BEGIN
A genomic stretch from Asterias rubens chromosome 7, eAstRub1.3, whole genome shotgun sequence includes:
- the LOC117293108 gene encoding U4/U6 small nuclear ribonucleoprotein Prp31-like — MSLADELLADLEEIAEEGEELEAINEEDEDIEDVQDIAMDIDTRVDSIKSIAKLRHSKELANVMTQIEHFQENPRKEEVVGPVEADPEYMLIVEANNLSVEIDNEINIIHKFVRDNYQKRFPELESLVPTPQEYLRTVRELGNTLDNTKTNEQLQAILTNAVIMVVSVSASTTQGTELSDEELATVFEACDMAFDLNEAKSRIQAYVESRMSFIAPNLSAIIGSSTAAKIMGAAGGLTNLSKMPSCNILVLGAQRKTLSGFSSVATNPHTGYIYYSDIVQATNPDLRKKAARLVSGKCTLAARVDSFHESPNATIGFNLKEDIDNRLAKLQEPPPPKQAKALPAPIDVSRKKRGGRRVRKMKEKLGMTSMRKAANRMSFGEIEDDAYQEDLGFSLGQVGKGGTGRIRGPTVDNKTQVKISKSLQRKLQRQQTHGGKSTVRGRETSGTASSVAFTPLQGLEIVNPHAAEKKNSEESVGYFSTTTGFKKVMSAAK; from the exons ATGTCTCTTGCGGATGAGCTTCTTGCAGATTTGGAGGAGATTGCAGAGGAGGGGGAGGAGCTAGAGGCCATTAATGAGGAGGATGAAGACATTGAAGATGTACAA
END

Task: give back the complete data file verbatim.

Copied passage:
A genomic stretch from Asterias rubens chromosome 7, eAstRub1.3, whole genome shotgun sequence includes:
- the LOC117293108 gene encoding U4/U6 small nuclear ribonucleoprotein Prp31-like — MSLADELLADLEEIAEEGEELEAINEEDEDIEDVQDIAMDIDTRVDSIKSIAKLRHSKELANVMTQIEHFQENPRKEEVVGPVEADPEYMLIVEANNLSVEIDNEINIIHKFVRDNYQKRFPELESLVPTPQEYLRTVRELGNTLDNTKTNEQLQAILTNAVIMVVSVSASTTQGTELSDEELATVFEACDMAFDLNEAKSRIQAYVESRMSFIAPNLSAIIGSSTAAKIMGAAGGLTNLSKMPSCNILVLGAQRKTLSGFSSVATNPHTGYIYYSDIVQATNPDLRKKAARLVSGKCTLAARVDSFHESPNATIGFNLKEDIDNRLAKLQEPPPPKQAKALPAPIDVSRKKRGGRRVRKMKEKLGMTSMRKAANRMSFGEIEDDAYQEDLGFSLGQVGKGGTGRIRGPTVDNKTQVKISKSLQRKLQRQQTHGGKSTVRGRETSGTASSVAFTPLQGLEIVNPHAAEKKNSEESVGYFSTTTGFKKVMSAAK; from the exons ATGTCTCTTGCGGATGAGCTTCTTGCAGATTTGGAGGAGATTGCAGAGGAGGGGGAGGAGCTAGAGGCCATTAATGAGGAGGATGAAGACATTGAAGATGTACAA